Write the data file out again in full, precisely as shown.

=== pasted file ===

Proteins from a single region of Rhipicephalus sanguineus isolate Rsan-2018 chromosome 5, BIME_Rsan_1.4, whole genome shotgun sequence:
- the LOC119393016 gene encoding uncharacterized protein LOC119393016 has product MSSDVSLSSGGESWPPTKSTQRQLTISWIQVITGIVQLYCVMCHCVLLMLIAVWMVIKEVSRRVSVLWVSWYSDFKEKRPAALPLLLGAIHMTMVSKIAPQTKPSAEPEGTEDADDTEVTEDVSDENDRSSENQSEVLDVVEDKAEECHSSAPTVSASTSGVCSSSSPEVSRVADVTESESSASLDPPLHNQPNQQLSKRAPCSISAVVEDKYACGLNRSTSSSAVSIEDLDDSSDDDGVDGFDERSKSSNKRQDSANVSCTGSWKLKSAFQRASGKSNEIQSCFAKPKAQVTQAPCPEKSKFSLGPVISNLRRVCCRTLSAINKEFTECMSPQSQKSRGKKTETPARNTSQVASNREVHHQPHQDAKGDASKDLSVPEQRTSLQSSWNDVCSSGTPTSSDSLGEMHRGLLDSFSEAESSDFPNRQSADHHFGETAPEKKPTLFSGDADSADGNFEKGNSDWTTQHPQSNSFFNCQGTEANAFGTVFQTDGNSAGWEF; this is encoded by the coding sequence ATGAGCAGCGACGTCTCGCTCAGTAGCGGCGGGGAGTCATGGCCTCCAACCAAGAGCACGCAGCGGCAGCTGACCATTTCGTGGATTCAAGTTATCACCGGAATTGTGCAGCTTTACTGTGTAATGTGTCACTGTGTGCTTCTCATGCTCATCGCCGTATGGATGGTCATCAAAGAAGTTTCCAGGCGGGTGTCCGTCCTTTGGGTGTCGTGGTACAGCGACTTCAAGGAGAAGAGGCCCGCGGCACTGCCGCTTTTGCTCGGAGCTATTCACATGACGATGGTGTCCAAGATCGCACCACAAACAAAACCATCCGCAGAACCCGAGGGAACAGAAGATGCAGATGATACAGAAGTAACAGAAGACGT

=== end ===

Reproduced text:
Proteins from a single region of Rhipicephalus sanguineus isolate Rsan-2018 chromosome 5, BIME_Rsan_1.4, whole genome shotgun sequence:
- the LOC119393016 gene encoding uncharacterized protein LOC119393016 has product MSSDVSLSSGGESWPPTKSTQRQLTISWIQVITGIVQLYCVMCHCVLLMLIAVWMVIKEVSRRVSVLWVSWYSDFKEKRPAALPLLLGAIHMTMVSKIAPQTKPSAEPEGTEDADDTEVTEDVSDENDRSSENQSEVLDVVEDKAEECHSSAPTVSASTSGVCSSSSPEVSRVADVTESESSASLDPPLHNQPNQQLSKRAPCSISAVVEDKYACGLNRSTSSSAVSIEDLDDSSDDDGVDGFDERSKSSNKRQDSANVSCTGSWKLKSAFQRASGKSNEIQSCFAKPKAQVTQAPCPEKSKFSLGPVISNLRRVCCRTLSAINKEFTECMSPQSQKSRGKKTETPARNTSQVASNREVHHQPHQDAKGDASKDLSVPEQRTSLQSSWNDVCSSGTPTSSDSLGEMHRGLLDSFSEAESSDFPNRQSADHHFGETAPEKKPTLFSGDADSADGNFEKGNSDWTTQHPQSNSFFNCQGTEANAFGTVFQTDGNSAGWEF; this is encoded by the coding sequence ATGAGCAGCGACGTCTCGCTCAGTAGCGGCGGGGAGTCATGGCCTCCAACCAAGAGCACGCAGCGGCAGCTGACCATTTCGTGGATTCAAGTTATCACCGGAATTGTGCAGCTTTACTGTGTAATGTGTCACTGTGTGCTTCTCATGCTCATCGCCGTATGGATGGTCATCAAAGAAGTTTCCAGGCGGGTGTCCGTCCTTTGGGTGTCGTGGTACAGCGACTTCAAGGAGAAGAGGCCCGCGGCACTGCCGCTTTTGCTCGGAGCTATTCACATGACGATGGTGTCCAAGATCGCACCACAAACAAAACCATCCGCAGAACCCGAGGGAACAGAAGATGCAGATGATACAGAAGTAACAGAAGACGT